A Reynolds School graduate, Jordan Berns, recently won the Vincentian Prize for Social Impact at the Big Shoulders International Student Film Festival for his documentary “Dreamer,” a film he created with fellow classmate Nick Larson in Nico Colombant’s web video class.
The Chicago-based Shoulders festival features student work from all over the world and promotes diversity and inclusion in storytelling.
Berns and Larson’s documentary follows Ricardo Lucio-Galvan, a recipient of the Deferred Action for Childhood Arrivals Act, or DACA, who aspires to become a professional boxer. Lucio-Galvan’s heritage and passion drive him as the film follows him from working out at 5 a.m. every day to gearing up for a professional fight.
“I was very impressed by the dedication Jordan Berns and Nick Larson put into the “Dreamer” short documentary, which was their final project for the web video class I taught several semesters ago at the RSJ,” Colombant said. “Their work ethic, vision, discipline and follow-through for video storytelling is awe-inspiring.”
Berns said he’s always had a love for sports. While a student at the Reynolds School, he started a student-run sports media network called Pack Center, which produced podcasts, videos and the documentary Berns’ showed at Big Shoulders. He was inspired to do a documentary on Lucio-Galvan after his roommate told Berns about him.
“All of my films have been heavily character-based, and I pride myself on creating strong relationships with the people I interview,” Berns said.
Berns said he was instantly moved by Lucio-Galvan’s story. “He was inspired by boxers like Mohammad Ali who boxed for a cause. Ricardo took that influence and became a fighter for DACA.”
Larson, who filmed and edited the documentary, says he hadn’t realized he wanted to work in video until taking Colombant’s class. He bought his first camera soon after and was approached by Berns in that same video class.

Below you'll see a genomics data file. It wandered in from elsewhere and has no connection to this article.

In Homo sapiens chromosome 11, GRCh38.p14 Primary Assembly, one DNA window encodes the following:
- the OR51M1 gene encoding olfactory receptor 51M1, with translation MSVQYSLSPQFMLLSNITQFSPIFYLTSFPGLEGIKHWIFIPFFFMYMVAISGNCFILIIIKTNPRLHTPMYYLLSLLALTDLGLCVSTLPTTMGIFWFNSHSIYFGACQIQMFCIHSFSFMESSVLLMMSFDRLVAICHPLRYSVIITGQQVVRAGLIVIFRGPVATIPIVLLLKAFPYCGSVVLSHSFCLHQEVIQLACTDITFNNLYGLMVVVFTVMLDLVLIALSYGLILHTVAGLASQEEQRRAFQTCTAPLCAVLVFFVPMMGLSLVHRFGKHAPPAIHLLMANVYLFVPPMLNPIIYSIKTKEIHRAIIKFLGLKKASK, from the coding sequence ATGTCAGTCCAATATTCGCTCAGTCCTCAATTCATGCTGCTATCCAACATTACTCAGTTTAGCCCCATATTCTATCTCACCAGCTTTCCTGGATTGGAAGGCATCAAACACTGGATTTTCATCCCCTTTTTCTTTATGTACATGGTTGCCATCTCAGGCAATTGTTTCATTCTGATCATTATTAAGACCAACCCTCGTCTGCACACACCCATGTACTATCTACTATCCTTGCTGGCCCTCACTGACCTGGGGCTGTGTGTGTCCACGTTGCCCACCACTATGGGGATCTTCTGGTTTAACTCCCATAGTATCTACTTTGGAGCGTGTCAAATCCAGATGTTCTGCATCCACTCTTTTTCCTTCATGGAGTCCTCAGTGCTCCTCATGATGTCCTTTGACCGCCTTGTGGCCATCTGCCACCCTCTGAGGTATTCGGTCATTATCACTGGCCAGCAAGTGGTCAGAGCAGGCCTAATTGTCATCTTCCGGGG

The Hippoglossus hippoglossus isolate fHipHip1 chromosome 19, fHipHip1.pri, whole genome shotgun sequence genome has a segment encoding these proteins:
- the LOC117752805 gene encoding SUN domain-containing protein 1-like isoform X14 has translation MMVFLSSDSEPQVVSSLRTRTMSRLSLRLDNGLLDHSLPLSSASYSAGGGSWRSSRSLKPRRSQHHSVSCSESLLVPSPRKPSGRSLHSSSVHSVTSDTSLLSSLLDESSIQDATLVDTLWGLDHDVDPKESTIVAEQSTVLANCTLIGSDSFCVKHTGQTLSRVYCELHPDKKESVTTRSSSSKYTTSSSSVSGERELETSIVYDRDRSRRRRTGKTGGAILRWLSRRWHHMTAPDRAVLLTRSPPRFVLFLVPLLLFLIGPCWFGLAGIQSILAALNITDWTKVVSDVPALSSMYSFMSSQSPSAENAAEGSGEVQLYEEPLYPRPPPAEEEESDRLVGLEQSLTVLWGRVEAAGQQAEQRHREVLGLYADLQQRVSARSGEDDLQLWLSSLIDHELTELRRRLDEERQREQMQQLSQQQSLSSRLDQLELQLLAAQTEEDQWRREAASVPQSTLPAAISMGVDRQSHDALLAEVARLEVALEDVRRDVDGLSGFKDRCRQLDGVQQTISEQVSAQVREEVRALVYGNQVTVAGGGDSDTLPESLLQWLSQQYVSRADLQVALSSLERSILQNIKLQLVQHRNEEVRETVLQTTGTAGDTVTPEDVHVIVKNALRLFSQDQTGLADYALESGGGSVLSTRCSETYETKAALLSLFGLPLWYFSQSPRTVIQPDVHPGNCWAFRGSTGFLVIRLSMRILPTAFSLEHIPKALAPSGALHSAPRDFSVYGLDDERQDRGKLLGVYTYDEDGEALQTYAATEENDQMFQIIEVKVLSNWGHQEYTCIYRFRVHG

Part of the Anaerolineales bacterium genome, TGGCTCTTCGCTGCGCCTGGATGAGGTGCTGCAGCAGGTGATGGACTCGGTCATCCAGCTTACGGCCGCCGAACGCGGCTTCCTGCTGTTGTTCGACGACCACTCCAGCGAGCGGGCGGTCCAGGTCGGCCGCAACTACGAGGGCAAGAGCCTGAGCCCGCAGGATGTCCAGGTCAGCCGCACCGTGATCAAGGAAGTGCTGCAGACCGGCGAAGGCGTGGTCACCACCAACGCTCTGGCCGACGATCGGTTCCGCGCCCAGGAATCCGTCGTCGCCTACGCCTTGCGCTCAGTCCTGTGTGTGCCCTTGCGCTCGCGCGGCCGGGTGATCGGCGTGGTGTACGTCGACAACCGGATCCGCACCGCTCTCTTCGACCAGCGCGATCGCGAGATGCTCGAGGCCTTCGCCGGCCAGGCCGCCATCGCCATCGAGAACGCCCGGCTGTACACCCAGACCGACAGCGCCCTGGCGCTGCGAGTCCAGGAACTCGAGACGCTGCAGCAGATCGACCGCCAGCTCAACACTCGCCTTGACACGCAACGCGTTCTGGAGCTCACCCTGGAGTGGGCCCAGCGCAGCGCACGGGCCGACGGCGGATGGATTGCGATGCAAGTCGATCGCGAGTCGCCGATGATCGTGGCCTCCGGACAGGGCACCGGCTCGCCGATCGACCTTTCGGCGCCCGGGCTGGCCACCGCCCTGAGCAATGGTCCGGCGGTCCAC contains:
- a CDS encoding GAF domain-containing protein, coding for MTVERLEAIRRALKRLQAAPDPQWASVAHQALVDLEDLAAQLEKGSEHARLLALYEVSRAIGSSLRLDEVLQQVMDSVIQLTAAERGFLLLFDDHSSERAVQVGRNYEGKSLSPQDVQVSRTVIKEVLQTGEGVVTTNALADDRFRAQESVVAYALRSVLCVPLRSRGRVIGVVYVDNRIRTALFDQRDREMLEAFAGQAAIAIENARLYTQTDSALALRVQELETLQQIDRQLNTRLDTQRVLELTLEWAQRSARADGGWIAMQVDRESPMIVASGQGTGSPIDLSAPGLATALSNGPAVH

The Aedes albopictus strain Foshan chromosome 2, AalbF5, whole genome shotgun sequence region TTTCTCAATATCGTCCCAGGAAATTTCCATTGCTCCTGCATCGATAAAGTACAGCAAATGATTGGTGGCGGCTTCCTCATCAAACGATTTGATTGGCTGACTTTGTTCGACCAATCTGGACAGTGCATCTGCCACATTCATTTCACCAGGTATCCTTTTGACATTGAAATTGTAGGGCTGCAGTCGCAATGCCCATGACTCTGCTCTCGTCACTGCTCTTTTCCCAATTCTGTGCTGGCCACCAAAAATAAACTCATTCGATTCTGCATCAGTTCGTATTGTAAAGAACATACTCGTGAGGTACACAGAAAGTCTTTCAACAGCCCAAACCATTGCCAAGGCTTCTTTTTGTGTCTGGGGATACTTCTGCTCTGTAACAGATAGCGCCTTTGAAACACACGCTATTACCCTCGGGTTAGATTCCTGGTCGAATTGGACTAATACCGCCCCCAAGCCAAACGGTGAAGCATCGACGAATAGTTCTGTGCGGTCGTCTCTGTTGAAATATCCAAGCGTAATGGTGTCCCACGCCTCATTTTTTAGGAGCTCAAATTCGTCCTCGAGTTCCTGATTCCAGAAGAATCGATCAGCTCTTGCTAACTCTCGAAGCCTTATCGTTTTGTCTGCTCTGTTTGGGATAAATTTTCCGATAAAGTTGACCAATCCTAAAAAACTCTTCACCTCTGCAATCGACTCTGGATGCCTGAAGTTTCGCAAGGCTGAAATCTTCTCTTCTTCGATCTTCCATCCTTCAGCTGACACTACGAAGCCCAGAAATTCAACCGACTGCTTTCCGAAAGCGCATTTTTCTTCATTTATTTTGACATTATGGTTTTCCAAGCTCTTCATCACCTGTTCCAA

“If you told me that a few months after buying my first camera that I would be ring side filming a professional boxer, I would think you were crazy,” Larson said. “Overall, I consider myself extremely lucky to have that as my first video project.”
Patrick McDonald, a film critic and jury member for the Big Shoulders Festival, praised the film for its dream-like atmosphere and colorful backdrop of Reno locations, as well as the film’s training montages, a must for any boxing film, he said. In his review, he said “Ricardo’s montages always contain the symbols for his purpose… the boxers who inspire him, the flags of the nations that he represents and his deep inner purpose, the distant and imagined goal captured in his eyes.”
Berns, who’s currently working at KCAT TV in Los Gatos, California as a social media coordinator and producer, isn’t done yet with documentaries. He’s working on another documentary about working homeless in Silicon Valley and wants to “capture the emotion and struggles associated with working full-time and still being homeless.”
Berns and Larson still work together frequently.
Dreamer is available online for viewing.